A number of different healthcare organizations released specific guidelines for patients and healthcare professionals on how to best handle cancer care while dealing with the international COVID-19 pandemic.
Several oncology societies and national authorities have issued guidelines on how to manage cancer care during the international coronavirus disease 2019 (COVID-19) pandemic, according to a recent article published in The Lancet Oncology.
These organizations produced guidelines at a time where there is worldwide fear that the COVID-19 pandemic will overwhelm nations’ healthcare systems, resulting in further complications for patients in need of cancer care. A shortage of ventilators is seen across the globe, and with operating theaters being turning into intensive care units to treat patients with COVID-19, the need for guidelines and clarity is even greater.
“The pandemic poses several challenges for oncology services,” wrote study author Talha Khan Burki. “Caregivers have to think about how to minimize their patients’ exposure to health-care facilities.”
One organization that acted quickly in issuing general information and links to helpful resources, among other things, is the European Society for Medical Oncology (ESMO). The information suggests that oncologists prepare to adjust their regular routines at any point.
More specifically, ESMO suggests organizations try bolstering telemedicine services, reducing clinic visits, and whenever possible, switching to subcutaneous or oral therapies instead of intravenous therapies.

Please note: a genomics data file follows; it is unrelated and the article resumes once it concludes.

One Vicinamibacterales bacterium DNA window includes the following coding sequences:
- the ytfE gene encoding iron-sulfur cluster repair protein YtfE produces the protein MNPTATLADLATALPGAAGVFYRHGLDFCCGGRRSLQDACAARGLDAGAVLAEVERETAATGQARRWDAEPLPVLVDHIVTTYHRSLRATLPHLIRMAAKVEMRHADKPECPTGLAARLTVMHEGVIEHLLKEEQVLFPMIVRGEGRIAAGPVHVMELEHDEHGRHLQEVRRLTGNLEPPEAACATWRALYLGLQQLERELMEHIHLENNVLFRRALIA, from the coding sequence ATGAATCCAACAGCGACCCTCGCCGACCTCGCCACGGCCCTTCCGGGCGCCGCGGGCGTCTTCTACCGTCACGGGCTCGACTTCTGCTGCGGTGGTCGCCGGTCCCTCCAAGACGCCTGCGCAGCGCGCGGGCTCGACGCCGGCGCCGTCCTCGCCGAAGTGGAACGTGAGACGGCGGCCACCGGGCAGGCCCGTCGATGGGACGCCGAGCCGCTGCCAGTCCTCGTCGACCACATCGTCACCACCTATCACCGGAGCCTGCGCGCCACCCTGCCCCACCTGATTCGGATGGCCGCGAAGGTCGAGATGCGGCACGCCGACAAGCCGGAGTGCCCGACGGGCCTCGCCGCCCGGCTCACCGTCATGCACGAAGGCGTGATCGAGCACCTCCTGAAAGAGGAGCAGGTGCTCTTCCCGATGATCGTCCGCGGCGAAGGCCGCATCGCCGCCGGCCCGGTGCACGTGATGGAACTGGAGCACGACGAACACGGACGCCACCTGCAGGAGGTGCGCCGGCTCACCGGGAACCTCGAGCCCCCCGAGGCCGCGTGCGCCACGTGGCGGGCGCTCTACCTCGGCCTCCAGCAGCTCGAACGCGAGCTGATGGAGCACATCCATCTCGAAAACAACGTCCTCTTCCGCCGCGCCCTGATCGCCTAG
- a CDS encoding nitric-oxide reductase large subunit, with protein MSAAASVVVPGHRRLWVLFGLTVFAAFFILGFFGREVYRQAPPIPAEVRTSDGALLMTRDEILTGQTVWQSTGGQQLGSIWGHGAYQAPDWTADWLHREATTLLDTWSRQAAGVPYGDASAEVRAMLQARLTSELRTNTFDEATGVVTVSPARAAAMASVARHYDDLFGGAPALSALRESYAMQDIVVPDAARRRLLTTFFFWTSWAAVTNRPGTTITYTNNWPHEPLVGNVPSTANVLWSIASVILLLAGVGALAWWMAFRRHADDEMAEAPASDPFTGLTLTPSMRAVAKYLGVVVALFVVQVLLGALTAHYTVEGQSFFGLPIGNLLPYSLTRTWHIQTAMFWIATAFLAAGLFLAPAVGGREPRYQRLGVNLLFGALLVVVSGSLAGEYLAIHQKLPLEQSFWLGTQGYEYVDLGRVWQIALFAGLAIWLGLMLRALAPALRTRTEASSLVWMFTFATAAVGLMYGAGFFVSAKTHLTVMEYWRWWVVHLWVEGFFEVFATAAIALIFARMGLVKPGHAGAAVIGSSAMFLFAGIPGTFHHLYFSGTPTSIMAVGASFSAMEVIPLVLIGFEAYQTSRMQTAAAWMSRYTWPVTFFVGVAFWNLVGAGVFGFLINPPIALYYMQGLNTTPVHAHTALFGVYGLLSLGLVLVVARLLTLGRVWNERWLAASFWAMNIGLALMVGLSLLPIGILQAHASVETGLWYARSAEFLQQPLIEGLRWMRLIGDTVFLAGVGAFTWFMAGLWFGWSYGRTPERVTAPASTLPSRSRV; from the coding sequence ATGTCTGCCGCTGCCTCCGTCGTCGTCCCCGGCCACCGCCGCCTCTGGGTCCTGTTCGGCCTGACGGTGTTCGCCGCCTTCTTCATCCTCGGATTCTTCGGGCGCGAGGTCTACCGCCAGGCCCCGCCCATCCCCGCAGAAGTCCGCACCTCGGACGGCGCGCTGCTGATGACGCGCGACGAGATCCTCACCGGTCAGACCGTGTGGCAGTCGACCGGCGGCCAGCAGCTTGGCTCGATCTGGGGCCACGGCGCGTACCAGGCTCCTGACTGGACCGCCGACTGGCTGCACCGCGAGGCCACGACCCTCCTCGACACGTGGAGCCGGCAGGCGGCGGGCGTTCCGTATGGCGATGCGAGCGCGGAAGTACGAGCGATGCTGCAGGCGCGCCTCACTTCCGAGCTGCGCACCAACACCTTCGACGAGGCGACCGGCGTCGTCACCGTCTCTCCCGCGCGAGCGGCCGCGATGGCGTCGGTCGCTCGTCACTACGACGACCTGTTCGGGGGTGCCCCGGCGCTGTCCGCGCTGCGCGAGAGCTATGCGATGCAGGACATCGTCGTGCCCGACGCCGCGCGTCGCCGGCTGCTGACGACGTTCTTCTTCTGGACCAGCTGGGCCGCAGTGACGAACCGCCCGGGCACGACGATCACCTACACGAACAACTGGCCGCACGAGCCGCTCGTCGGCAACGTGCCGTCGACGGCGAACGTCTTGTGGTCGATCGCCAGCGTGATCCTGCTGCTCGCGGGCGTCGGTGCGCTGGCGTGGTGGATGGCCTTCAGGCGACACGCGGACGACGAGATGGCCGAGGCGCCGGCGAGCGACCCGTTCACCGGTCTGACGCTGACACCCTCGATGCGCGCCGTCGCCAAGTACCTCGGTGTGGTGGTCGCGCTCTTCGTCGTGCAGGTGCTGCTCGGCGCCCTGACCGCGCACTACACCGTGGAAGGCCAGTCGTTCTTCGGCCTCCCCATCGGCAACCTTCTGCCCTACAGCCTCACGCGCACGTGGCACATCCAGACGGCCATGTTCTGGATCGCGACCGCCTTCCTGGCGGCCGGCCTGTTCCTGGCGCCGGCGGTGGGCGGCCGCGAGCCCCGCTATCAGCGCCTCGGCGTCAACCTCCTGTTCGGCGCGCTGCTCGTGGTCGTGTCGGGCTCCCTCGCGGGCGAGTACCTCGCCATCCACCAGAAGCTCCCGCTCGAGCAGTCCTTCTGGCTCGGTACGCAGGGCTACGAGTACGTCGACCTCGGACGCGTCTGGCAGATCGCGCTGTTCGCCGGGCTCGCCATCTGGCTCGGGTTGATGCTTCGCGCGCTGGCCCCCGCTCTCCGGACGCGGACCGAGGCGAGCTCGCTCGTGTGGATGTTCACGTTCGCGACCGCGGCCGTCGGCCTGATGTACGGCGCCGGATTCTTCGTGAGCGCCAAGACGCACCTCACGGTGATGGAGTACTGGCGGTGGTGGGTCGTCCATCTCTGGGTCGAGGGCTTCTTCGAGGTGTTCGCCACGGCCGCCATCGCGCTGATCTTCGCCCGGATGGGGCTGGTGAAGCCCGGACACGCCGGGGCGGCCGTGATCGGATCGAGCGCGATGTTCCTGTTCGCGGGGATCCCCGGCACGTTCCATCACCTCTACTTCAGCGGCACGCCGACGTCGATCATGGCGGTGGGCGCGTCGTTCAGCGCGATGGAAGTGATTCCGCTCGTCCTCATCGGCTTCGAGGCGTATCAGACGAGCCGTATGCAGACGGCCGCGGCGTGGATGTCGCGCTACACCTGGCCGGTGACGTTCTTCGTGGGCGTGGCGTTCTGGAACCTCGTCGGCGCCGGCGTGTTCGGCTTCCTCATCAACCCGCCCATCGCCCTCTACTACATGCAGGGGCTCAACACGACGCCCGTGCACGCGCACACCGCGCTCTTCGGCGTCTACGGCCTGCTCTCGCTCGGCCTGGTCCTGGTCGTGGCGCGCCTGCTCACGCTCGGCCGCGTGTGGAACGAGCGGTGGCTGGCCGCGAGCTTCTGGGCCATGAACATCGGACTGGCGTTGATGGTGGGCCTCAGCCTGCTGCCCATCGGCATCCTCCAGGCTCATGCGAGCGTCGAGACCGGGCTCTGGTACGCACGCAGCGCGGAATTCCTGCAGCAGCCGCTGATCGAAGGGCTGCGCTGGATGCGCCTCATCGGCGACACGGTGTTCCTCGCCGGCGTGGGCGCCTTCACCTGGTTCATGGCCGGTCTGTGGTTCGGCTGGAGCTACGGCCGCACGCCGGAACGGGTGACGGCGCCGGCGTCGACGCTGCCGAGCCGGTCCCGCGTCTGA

“ESMO is taking this very seriously,” Giuseppe Curigliano, a council member of ESMO, said in the article. “They are offering guidance to medical oncologists and giving training on how to manage patients with cancer while this pandemic goes on.”
Next, NHS England lists a number of guidelines on patient management and potential solutions through this difficult time. The group touched upon the vulnerabilities of certain groups of patients, specifically if individuals are infected with severe acute respiratory syndrome coronavirus 2.
Even more, the group expressed the importance of individual patient decisions being made by a multidisciplinary team. They also suggest that home delivery of medications and prescriptions be made available to help minimize potential exposure to COVID-19 for both the patient and caregiver.
“We are seeing systems adapt to this now, with telephone and telehealth consultations, people receiving laboratory testing at facilities closer to their homes, and some evaluations being delayed,” Richard Schilsky, chief medical officer of the American Society of Clinical Oncology (ASCO), explained in the article.
Among other pieces of information, the ASCO website features sections with an emphasis on mental health care for patients. These resources are available for practitioners and for enhancing coping techniques. Some suggestions include avoiding information overload and taking frequent breaks from news and social media content related to COVID-19.
The European Society for Blood and Marrow Transplantation (EBMT) release specific COVID-19 guidelines relating to the potential for transplant activities to be seriously impacted. Specifically, the travel bans imposed on Europe will directly impact transplant activities both in the United States and internationally.
The EBMT guidelines explained that, “due to the rapidly changing situation, access to a stem cell donor might be restricted either due to the donor becoming infected, logistical reasons at the harvest centers in the middle of a strained health-care system, or travel restrictions across international borders. It is therefore strongly recommended to have secured stem cell product access by freezing the product before start of conditioning and, in situations when this is not possible, to have an alternative donor as a back-up.”
Burki TK. Cancer guidelines during the COVID-19 pandemic. Lancet Oncol 2020.https://doi.org/10.1016/ S1470-2045(20)30217-5. Published April 2, 2020. Accessed April 6, 2020.